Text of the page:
UW approves funding eligibility for ‘Sex Out Loud’

A student council committee at the University of Wisconsin ruled Thursday that a student group is eligible to request funding for sex education workshops on campus.

The Student Services Finance Committee, which is responsible for allocating roughly $45 million in student fees annually, voted without dissent to renew eligibility for “Sex Out Loud” after the organization addressed concerns that had led the committee to postpone its decision several days earlier, according to The Badger Herald.

Student Council has funded SOL in the past, most recently awarding the group a $98,000 budget for the 2014-2015 school year, but some representatives expressed equivocation when the group sought to renew its eligibility this year, questioning what would happen in the event that a program hosted by SOL attracted too few participants.

SOL Facilitator Rachel McDonald was apparently able to mollify them during the follow-up discussion, saying that in the event of low turnout, events would not be cancelled, but rather rescheduled, with those who had shown up to the original event being given priority for inclusion in the makeup session.

According to its website, SOL is dedicated to offering “sex-positive approaches to sexual health education” that go beyond the traditional scope of preventing pregnancy and sexually transmitted disease by encouraging students to “[participate] in sex that makes them feel happy and fulfilled.”

To that end, the group offers counseling and informational resources, and also provides “safer sex supplies” such as condoms, lubricants, sex dams, and gloves through its office on campus.

SOL explains in a blog post that while lubricants “can radically increase pleasure, comfort, and the efficacy of barrier methods, like condoms,” they are “vastly underutilized” due to perceptions that they are not necessary for “normal” sex, or indicate a failure to arouse one’s sexual partner.

Asserting that “wetter is better,” the post goes on to explain the distinctions among various types of lube, and encourages readers to take advantage of the free supplies available from SOL’s office.

Another post offers insights into the type of informational resources SOL provides. After listing “a collection of dirty-talking gaffs [sic]”—by which they most likely did not mean “dirty-talking fishing spears”—the post points out that “some people aren’t immediately turned on by or interested in engaging in dirty talk,” and suggests several “sneaky ways of easing into dirty talk that make it seem like the completely natural part of sex that it can be.”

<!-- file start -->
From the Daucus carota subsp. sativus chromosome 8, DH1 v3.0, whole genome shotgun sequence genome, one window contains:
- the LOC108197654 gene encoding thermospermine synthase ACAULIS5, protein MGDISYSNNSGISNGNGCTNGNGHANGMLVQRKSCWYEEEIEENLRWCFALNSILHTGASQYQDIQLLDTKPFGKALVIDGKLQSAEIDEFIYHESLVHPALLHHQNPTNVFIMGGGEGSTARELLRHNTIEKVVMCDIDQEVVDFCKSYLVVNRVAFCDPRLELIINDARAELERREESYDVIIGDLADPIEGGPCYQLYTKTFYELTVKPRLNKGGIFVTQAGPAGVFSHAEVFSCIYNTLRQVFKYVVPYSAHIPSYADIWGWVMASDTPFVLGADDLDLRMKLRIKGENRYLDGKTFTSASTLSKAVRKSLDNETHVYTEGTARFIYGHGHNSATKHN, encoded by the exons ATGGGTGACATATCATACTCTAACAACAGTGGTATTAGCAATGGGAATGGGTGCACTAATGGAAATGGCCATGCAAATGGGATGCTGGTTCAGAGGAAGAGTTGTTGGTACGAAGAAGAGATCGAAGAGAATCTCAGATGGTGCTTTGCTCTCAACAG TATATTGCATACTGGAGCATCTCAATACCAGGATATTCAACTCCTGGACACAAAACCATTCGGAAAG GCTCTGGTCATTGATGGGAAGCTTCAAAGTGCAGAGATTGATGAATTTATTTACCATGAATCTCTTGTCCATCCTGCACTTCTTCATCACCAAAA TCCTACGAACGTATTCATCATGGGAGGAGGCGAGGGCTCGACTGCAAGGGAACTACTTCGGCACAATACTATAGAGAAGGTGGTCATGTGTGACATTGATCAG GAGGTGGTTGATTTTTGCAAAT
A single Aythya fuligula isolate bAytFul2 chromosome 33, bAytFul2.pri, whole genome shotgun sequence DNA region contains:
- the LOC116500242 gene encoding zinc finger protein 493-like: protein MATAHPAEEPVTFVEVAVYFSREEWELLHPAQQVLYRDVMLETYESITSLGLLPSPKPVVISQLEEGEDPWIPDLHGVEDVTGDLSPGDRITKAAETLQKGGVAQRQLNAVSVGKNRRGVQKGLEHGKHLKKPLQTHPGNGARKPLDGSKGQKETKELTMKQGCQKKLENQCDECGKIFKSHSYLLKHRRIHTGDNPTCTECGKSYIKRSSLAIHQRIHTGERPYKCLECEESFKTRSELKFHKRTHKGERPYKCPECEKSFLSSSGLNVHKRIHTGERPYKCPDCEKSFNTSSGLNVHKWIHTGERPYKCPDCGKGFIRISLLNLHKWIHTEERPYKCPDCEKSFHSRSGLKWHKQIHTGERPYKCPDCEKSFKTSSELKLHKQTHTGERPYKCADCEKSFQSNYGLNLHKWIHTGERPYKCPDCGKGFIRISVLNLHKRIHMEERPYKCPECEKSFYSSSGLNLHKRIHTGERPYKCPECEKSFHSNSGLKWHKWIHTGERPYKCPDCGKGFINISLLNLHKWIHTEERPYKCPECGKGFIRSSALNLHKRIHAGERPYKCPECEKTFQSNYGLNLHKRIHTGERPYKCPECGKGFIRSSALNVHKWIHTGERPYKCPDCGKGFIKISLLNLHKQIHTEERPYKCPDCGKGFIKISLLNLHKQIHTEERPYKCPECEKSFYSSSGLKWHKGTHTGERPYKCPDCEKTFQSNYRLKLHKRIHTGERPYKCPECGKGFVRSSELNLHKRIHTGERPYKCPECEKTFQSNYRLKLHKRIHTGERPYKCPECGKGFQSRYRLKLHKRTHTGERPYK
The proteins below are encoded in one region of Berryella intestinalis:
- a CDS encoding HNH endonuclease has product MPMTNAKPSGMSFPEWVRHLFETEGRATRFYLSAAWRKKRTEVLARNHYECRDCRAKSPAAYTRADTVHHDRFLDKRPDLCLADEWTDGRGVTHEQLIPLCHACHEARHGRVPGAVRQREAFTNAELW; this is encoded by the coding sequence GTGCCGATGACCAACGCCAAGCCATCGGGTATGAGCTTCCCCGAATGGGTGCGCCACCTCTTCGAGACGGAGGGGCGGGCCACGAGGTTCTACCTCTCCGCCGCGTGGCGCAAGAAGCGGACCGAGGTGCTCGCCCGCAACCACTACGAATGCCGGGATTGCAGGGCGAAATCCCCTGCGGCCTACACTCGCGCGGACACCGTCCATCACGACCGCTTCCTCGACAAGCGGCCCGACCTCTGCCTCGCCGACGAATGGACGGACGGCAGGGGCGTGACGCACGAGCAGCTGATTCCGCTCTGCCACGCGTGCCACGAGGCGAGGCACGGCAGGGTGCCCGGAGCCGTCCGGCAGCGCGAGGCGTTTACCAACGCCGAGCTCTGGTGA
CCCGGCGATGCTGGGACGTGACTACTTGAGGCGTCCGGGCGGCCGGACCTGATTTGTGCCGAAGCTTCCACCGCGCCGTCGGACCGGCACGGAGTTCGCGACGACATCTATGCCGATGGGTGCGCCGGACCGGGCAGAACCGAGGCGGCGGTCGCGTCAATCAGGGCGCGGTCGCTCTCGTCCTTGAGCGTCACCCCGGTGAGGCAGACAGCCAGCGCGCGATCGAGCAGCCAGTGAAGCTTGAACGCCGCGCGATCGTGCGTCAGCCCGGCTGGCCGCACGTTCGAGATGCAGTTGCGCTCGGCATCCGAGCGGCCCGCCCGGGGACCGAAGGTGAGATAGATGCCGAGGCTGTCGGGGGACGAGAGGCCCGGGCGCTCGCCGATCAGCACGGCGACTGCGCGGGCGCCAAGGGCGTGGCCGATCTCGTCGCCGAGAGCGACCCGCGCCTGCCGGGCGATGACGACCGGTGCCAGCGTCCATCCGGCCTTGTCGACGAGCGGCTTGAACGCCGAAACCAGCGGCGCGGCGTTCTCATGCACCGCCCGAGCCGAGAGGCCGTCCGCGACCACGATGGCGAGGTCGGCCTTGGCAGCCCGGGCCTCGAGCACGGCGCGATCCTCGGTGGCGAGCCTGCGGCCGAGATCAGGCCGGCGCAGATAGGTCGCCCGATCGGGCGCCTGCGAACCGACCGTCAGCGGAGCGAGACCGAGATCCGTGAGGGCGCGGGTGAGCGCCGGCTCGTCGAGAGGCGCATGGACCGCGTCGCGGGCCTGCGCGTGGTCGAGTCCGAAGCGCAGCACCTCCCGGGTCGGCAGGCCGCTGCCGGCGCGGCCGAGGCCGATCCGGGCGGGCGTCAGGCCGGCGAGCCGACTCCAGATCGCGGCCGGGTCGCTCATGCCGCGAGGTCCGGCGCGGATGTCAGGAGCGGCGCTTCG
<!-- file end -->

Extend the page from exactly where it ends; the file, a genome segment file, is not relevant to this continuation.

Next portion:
SOL also provides a variety of sex education programs at dorms, Greek houses, student organization meetings, and student apartments, sending staff to those locations on request.

One self-explanatory offering called “Sex Jeopardy” is a sexual health-themed twist on the television game show featuring categories including “sex positions, kink, oral sex, anal sex, anatomy, STIs, pregnancy, sexual assault, sex toys, [and] LGBTQ sexual health.”

Students who have participated in one of the “four core” programs on safer sex, healthy relationships, pleasure, and advanced pleasure (“a comprehensive discussion of sex toys and sex positions”) can also request a “kink” program, which “includes interactive discussions of scene negotiation and kinky consent as well as demonstrations, including rope-tying and impact play.”

One type of sexual instruction that SOL does not seem to provide, however, is abstinence education. In 2012, then-student Kristin Van Spankeren wrote on the Pro-Life Wisconsin blog of an interaction she had with SOL members who were distributing pamphlets on campus.

When Van Spankeren asked what the group teaches about the choice to abstain from sex, she claims to have been told that SOL does not provide any programs specifically related to abstinence, but that the group does acknowledge it as “an option for a couple” (albeit not an option that SOL advocates).

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